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15.1: The Role of Unions

  • Page ID
    47150
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    Learning Objectives
    • Discuss the current relevance of unions

    Although organized labor’s membership and political power has decreased in recent years, it would be a mistake the call the fight. Unions still have significant numbers, public support and political clout, including a highly effective get-out-the-vote operation. Case in point: Illinois unions—both public and private—launched an all-out assault on former Governor Bruce Rauner, who initiated what became the Janus case and was running for re-election in 2018.

    Learn More

    Politico’s back-story on the union’s strategy—Organized labor readies scorched-earth assault on Rauner—is good perspective on this incident.

    So what was the end result? Rauner was defeated by Democrat J.B. Pritzker, who won 55% of the vote to Rauner’s 39%.[1] Former chairman of Mrs. Clinton’s presidential campaign John Podesta observed that “The key to unions’ importance is their ability to change outcomes through educational efforts of their own members. They do a very good job of communicating with their own members and getting them out to vote.”[2]

    Union Membership

    Photograph of 5 business professionals all smiling at the camera.Union membership was 14.7 million in 2018, as compared to 14.8 million in 2017.[3] The membership rate was off slightly, declining 0.2% to 10.5% in 2018. Interestingly, the number of workers represented by a union—both member and non-member—was unchanged year-over-year at 16.4 million. As discussed above, the membership rate is highest in the public sector, but membership numbers are substantial in both the public and private sectors, with 7.2 million and 7.6 million employees, respectively.

    Public Support

    According to an August 2018 Gallup report, union approval is holding steady at a 15-year high.[4]

    Key outtakes: 62% of Americans approve of labor unions, up one percentage point from 2017 and up 6 percentage points from 2016. Drilling down into the data, Gallup notes that support for unions is relatively consistent across gender, age, education and geographic groups. The divergence, perhaps not unexpectedly, is in political affiliation: 80% of Democrats, 62% of Independents and 45% of Republicans approve of unions. A subtle but significant point: American’s are more divided on the future of union influence. Specifically, approximately 40% of those surveyed supported greater union influence; 29% indicated a preference for less influence and 26% preferred the status quo or no change in influence. For context, the author, Gallup Senior Editor Lydia Saad observes that “Americans’ preference for union power is nearly identical to what Gallup found a year ago and represents greater support for strengthening unions than was the case for most of the previous decade.”[5]

    Political Clout

    Unions are among the largest donors to Democratic candidates and have the numbers and networks to turn out the vote. OpenSecret data indicates that labor sector campaign contributions, including groups and individuals, totaled $174 million in 2018, down from a high of $217 during the 2016 election cycle. According to the site, “almost 90% of those contributions went to Democrats, consistent with at least two decades of labor contribution trends.”[6] What’s at stake? Research conducted by public policy non-profit The Brookings Institution’s Senior Fellow Vanessa Williamson and colleagues found that in presidential elections, state-level laws that banned agency fees for public and private unions (think Right to Work states) “cost Democratic candidates 2-5 percentage points”[7] and were associated with “a sharp drop in voter turnout and in the frequency with which people from blue-collar backgrounds get elected to office.”[8] The New York Times reporters Noam Scheiber and Kenneth Vogel highlight the critical importance of this finding, noting that the average 3.5 percentage point drop in Democrat’s share of the presidential vote due to “right to work” laws “is larger than Democrats’ margin of defeat in several states that could have reversed their last three presidential losses.”[9]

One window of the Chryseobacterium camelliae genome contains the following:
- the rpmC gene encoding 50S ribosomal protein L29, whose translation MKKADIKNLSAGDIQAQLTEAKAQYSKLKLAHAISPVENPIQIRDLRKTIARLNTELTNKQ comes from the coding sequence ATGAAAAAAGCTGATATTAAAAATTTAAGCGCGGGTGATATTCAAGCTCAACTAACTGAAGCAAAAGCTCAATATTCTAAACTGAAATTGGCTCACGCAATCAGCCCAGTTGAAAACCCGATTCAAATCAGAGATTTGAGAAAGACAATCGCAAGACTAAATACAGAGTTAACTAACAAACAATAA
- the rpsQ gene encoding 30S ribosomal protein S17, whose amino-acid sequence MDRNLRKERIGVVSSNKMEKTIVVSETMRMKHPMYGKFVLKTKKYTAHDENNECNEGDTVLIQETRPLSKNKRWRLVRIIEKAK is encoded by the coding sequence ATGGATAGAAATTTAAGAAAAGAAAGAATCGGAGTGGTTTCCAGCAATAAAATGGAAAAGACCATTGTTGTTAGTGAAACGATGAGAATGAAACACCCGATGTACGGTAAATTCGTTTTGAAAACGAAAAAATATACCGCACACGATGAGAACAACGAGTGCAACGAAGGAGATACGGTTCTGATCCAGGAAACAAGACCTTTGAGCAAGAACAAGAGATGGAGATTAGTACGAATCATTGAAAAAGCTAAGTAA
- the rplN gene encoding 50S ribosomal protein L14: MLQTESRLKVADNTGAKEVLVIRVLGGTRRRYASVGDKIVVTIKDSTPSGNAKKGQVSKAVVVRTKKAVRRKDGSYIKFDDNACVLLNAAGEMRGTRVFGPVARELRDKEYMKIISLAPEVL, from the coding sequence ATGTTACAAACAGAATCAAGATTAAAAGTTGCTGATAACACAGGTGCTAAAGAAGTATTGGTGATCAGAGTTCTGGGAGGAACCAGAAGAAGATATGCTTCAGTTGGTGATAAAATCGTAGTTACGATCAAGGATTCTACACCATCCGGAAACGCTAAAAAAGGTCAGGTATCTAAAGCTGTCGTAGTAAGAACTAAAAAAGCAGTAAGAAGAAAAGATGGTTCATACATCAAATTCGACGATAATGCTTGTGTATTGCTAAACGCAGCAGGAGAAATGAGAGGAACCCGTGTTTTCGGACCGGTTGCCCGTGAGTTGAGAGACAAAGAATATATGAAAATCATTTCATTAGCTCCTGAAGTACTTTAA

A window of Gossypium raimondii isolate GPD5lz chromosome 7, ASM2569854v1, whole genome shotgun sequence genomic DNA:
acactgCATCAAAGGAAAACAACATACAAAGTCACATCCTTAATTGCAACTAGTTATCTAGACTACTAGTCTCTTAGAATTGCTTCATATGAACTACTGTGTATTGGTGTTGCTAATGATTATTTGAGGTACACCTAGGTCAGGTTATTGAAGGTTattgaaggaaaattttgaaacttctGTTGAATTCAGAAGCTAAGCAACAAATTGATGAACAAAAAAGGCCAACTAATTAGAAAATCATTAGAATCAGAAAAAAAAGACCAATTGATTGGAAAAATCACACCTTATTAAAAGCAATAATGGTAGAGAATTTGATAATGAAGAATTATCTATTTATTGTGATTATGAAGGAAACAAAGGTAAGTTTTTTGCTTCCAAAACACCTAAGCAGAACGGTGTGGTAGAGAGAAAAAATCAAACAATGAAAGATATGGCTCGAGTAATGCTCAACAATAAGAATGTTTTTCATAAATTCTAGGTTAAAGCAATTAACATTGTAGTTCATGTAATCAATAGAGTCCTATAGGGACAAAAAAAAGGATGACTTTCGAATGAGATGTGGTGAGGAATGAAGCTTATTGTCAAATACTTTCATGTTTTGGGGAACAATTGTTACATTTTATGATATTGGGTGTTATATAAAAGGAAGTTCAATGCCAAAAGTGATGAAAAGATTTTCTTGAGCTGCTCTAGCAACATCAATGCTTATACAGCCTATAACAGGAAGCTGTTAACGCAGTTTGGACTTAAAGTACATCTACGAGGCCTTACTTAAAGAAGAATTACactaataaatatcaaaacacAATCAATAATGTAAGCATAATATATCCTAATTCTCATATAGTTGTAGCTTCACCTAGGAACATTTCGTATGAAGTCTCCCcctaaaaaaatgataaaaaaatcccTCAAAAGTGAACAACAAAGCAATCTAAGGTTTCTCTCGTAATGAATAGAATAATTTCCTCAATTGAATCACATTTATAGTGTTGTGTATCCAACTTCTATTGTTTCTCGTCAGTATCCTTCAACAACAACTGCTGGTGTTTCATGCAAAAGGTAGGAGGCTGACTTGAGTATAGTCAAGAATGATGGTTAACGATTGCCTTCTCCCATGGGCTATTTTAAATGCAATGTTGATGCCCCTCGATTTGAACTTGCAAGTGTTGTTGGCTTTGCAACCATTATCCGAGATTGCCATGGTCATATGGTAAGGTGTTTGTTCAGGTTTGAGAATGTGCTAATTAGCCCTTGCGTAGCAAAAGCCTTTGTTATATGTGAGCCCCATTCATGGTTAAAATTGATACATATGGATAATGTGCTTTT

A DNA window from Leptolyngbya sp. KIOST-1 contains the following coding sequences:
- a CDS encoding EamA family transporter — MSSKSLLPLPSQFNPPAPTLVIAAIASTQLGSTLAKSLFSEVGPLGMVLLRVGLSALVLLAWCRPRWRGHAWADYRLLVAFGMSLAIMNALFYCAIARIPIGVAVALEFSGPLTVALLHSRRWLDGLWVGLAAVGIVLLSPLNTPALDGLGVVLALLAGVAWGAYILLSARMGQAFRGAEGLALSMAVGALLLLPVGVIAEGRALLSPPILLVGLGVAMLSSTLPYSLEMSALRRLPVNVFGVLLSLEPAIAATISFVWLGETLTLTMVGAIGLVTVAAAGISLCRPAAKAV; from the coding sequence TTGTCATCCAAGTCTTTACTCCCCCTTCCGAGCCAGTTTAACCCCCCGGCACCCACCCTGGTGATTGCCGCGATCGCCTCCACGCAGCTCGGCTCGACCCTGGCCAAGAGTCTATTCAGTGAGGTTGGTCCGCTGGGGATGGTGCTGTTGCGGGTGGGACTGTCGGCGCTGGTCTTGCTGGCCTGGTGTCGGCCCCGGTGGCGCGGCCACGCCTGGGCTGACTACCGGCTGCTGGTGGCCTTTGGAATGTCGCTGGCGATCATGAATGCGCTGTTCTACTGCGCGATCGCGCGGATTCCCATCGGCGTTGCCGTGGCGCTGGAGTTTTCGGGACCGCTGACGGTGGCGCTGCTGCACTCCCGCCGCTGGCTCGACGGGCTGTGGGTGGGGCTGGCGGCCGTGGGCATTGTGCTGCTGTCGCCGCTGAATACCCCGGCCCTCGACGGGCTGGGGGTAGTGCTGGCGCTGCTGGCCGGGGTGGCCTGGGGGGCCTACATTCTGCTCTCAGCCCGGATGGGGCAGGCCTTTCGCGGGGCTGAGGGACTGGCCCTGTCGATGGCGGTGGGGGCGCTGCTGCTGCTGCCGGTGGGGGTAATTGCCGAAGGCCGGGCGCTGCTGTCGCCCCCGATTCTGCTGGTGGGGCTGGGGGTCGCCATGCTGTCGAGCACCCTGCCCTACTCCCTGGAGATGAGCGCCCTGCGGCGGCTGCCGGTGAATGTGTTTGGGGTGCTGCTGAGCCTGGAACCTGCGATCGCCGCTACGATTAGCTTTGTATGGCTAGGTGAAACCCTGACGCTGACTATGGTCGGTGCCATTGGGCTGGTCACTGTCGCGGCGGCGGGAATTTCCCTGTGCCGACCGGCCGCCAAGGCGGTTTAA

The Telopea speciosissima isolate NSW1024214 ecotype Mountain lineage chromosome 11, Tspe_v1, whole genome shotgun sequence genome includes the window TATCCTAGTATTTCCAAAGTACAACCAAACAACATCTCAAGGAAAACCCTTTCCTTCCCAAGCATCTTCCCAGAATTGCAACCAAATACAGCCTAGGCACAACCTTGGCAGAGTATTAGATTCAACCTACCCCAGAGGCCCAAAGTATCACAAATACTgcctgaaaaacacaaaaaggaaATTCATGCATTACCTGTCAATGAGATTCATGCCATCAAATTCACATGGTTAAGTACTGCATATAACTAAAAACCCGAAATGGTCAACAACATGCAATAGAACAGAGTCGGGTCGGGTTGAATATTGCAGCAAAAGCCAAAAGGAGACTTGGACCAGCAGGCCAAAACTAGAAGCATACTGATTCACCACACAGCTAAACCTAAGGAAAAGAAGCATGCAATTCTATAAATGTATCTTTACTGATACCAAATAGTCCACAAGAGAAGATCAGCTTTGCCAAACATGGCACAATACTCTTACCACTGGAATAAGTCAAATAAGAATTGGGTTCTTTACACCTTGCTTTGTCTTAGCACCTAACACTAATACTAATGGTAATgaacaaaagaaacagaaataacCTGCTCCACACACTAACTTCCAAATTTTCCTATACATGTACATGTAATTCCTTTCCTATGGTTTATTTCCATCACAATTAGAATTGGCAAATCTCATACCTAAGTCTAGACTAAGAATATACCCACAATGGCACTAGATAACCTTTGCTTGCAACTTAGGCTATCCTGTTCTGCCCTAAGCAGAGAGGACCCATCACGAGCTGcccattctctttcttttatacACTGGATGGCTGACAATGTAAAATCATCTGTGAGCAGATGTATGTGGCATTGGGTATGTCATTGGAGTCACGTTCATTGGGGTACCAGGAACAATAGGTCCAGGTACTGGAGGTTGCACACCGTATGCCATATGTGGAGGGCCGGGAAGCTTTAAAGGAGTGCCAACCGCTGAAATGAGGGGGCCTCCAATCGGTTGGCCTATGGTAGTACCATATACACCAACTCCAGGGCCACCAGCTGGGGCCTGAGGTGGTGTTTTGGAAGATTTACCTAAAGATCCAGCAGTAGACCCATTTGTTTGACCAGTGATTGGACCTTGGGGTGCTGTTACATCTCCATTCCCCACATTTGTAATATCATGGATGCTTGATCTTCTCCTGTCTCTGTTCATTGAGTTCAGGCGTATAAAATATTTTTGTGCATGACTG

It’s no surprise, then, that within weeks of the Janus decision—in some cases in anticipation of it—roughly a third of the 22 affected states passed laws and/or executive orders to dilute its impact on unions. In California, the legislature passed a series of proactive bills in 2017, including AB 119, SB 112 and SB 285. For an overview of those bills, see law firm Kronik’s Legal Alert: The California Legislature’s Response to Janus v. AFSCME.[10] On the day the court ruled in Janus, New York Governor Andrew Cuomo issued an Executive Order prohibiting state entities from state employees’ personal contact information. In a state where roughly 70% of public employees are represented by unions, Cuomo’s stated intent was “to protect union members from harassment and intimidation.”[11]

    Clearly, the intent was to block groups from informing public workers of their rights under Janus. In March 2019, Oregon House Democrats passed a bill, HB 2016, that “opponents referred to as a ‘union wishlist.’”[12] SEIU Local 503 president Steve Demarest commented that “HB 2016 helps us continue in the strong tradition of a cooperative relationship between government and its employees. Representative Greg Barreto’s (R) stated opinion: “this is just an obvious maneuver by the majority party to give the unions a power grab.” Oregon attorney and governor Katherine Brown (D) signed HB 2016 into law June 20, 2019[13]—approximately a year after the Janus ruling. The common goal of the new state laws is to help public-sector unions retain and recruit new members. Some of the new state laws also allow public unions to their offer different levels of services; for example, limiting the services provided to non-members and offering additional benefits or services exclusively to dues-paying members to increase the membership value proposition.